Two hardware experts have joined ZDNet's blogosphere.Adrian Kingsley-Hughes, in his Hardware 2.
Between the Lines
Larry Dignan and other IT industry experts, blogging at the intersection of business and technology, deliver daily news and analysis on vital enterprise trends.
Larry Dignan is Editor in Chief of ZDNet and SmartPlanet as well as Editorial Director of ZDNet's sister site TechRepublic.
Rachel King is a staff writer for ZDNet based in San Francisco.
Zack Whittaker writes for ZDNet, CNET, and CBS News. He is based in New York City.
New Scientist is reporting that the busy personnel at MIT's Media Lab are at it again. They've developed a piece of software that listens to a small USB postal scale and translates various weights into functions.
After pointing out in this blog the mockery that the the International Organisation of Standardisation (the ISO) is making of standards setting by allowing multiple standards for the same thing, the folks who run the TV studios here at CNET Networks said let's make a video about it. So, we did.
On several occasions, over the past couple of years, I've heard Intel executives predict that any advantages that AMD has on the desktop would evaporate. Although I can't tell if it's the case here, one explanation Intel offered as part of its prediction was AMD's choice to marry its memory controllers to its processors in the silicon.
Sun CEO and chief blogger Jonathan Schwartz is taking the social media route to help market Sun's array of products to customers. In his most recent blog post, Schwartz writes:"...
This week on The Dan & David Show, we cover my visit to the D conference, hobnobbing (not really) with the likes of Al Gore, Bill Gates, Terry Semel and Bob Iger. D will be remembered as the conference where Bill Gates came up with a new concept--reality acquisition device--that will quickly fade into obscurity, and for very funny Q&As with Sony CEO Howard Stringer and film director Barry Sonnefeld, with a guest appearance from Martha Stewart.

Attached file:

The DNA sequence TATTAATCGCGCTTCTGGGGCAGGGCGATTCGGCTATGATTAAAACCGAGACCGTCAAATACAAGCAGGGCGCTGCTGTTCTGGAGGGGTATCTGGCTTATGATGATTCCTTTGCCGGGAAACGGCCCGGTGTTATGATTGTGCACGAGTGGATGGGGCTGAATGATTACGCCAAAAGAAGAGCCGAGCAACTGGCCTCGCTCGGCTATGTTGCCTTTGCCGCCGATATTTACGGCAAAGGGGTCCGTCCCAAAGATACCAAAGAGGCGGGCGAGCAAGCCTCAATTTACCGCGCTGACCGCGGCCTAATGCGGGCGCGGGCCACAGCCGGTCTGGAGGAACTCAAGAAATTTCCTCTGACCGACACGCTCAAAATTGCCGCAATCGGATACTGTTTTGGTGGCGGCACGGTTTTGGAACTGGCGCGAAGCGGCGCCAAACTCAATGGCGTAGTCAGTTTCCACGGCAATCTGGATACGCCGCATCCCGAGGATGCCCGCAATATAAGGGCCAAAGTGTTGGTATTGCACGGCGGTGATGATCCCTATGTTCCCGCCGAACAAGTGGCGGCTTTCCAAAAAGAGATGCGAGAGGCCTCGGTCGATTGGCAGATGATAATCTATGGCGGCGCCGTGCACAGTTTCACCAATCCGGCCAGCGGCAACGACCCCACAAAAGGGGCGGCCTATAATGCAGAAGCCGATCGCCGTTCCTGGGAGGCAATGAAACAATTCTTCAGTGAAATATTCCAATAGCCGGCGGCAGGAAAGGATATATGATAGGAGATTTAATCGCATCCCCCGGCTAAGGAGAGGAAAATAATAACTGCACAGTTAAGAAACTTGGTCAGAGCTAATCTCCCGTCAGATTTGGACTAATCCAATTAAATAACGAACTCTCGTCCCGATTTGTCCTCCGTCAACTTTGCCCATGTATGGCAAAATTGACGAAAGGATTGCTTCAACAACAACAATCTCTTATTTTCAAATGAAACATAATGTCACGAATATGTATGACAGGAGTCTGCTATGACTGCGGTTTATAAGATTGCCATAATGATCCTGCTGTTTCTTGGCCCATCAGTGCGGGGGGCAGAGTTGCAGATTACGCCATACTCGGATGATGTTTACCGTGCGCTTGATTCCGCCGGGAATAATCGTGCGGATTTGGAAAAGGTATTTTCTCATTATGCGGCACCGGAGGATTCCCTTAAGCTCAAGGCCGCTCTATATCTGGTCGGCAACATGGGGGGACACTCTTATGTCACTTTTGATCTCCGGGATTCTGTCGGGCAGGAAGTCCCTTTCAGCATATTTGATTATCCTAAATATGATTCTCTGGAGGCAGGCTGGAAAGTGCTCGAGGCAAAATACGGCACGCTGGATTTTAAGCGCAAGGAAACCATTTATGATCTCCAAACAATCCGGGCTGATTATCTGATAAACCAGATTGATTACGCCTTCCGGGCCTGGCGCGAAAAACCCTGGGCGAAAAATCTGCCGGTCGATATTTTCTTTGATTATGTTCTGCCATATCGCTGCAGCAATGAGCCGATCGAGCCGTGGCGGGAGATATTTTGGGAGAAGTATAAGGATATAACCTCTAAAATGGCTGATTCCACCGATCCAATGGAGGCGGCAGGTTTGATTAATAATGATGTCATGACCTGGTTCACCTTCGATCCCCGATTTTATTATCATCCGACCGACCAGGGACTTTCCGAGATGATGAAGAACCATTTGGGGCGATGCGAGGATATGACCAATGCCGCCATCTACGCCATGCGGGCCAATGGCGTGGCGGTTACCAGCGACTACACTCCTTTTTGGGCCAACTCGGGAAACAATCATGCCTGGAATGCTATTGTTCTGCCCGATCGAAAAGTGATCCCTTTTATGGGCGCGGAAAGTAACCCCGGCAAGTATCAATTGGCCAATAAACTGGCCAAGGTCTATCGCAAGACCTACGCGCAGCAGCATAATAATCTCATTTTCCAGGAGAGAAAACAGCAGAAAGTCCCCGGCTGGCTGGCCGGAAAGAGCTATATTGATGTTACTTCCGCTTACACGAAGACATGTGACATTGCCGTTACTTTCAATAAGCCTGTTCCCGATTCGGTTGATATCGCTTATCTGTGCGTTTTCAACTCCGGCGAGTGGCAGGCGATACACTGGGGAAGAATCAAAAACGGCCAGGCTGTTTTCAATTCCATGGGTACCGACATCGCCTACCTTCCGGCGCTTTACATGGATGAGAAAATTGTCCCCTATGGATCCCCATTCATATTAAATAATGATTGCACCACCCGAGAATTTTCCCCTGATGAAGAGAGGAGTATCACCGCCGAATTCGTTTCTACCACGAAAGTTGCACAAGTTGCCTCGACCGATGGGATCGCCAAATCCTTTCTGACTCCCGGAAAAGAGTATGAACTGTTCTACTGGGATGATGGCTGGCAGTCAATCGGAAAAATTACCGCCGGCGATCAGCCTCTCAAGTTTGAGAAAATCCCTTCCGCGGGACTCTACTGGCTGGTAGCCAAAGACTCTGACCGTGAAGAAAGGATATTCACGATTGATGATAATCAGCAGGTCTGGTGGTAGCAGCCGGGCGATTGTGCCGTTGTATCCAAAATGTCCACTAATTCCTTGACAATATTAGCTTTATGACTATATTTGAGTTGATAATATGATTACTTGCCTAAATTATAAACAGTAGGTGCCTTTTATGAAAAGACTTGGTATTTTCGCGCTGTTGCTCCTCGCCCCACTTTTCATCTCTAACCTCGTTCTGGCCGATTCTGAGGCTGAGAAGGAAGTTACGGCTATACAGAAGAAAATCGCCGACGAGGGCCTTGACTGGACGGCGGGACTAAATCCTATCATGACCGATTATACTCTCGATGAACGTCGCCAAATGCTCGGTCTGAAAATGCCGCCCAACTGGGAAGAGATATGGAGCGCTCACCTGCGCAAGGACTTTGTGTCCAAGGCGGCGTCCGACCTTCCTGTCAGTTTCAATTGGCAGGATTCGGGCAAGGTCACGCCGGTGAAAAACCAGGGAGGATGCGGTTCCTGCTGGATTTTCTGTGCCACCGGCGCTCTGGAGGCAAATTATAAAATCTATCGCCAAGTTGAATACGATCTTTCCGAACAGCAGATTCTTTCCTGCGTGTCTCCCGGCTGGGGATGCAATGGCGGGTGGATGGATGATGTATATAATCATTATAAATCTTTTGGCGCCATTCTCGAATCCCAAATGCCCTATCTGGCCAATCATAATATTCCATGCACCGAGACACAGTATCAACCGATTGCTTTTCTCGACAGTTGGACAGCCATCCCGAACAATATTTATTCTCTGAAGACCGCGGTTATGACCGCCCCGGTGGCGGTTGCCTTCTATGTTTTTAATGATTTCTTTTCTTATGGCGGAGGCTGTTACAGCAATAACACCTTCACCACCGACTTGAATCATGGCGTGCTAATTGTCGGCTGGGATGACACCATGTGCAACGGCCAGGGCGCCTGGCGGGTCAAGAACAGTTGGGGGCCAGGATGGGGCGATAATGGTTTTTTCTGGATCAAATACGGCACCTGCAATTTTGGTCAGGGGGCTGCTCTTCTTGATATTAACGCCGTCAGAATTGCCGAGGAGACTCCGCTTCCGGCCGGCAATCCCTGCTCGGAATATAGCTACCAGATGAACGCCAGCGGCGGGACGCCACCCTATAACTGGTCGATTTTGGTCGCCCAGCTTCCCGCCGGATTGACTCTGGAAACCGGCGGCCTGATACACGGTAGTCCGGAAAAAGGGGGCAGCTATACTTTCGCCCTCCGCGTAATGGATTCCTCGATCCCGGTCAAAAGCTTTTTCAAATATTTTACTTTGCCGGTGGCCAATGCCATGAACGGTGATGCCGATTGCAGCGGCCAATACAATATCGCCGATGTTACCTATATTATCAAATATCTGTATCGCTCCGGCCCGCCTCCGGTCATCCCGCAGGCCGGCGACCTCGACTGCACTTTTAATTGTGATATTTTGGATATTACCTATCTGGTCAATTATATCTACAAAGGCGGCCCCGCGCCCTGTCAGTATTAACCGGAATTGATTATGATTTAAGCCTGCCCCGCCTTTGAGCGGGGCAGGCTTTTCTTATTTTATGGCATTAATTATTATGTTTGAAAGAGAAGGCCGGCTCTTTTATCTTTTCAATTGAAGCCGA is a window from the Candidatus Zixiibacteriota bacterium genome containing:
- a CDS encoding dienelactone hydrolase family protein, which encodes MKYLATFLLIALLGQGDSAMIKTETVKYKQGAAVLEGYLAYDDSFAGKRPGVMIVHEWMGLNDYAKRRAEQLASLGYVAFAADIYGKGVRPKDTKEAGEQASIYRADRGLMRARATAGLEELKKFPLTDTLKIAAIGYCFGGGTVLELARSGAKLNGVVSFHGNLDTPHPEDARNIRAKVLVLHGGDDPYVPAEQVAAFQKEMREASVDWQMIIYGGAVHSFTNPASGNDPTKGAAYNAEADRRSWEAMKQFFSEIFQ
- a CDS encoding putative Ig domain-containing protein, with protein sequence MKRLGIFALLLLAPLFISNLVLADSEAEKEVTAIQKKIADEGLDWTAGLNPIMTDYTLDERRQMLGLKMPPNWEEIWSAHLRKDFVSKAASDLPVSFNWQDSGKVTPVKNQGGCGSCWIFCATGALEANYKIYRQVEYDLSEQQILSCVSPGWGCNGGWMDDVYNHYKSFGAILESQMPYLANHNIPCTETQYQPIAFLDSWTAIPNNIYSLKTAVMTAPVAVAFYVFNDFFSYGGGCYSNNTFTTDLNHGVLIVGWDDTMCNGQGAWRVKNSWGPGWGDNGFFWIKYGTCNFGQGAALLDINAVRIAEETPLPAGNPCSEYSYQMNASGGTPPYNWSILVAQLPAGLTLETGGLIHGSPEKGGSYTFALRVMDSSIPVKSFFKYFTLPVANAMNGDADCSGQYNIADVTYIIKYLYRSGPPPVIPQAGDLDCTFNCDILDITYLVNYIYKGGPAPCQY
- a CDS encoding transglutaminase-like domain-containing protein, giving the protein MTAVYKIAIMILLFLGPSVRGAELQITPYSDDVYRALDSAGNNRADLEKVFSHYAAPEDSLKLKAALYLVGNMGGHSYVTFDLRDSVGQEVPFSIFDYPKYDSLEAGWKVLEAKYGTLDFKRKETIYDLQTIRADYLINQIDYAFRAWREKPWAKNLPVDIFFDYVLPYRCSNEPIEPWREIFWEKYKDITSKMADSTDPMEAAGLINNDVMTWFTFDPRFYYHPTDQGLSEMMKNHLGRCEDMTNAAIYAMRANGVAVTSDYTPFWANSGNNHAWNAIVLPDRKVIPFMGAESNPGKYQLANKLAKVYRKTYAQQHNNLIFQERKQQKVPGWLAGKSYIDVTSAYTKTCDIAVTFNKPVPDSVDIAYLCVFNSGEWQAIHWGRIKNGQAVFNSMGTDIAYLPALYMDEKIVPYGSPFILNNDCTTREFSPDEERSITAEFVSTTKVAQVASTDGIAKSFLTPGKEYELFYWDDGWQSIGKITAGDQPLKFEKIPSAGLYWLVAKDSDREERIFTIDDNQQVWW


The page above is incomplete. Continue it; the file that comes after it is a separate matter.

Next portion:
At the beginning of April right as I was coming off my "back surgery vacation," I wrote a kitchen sink blog that, amongst other things, dragged consumer-targeted global postioning solutions like those from Tom-Tom through the mud. But, at $500 to $700, I found the pricing for something like that to be outrageously expensive when compared to the $10 map book you can buy at the local gas station that could very well be more up-to-date.
MerchantCircle has a simple goal, but challenging—displace the old fashioned printed Yellow Pages and bring local business into a more social Web of commerce. I talked to Ben Smith, CEO of the startup, who told me that the 14 million local merchants who advertise in the Yellow Pages (some online as well as offline) want a better way to express themselves online and to reach customers.
Were you one of the more than 100,000 people that came to ZDNet to watch the movie A load of CRAP? Well, if you missed it, you're not out of luck.
Today's cellphones are unusable. Don't believe me (or my bitchin' and complaining about the latest greatest Treo)?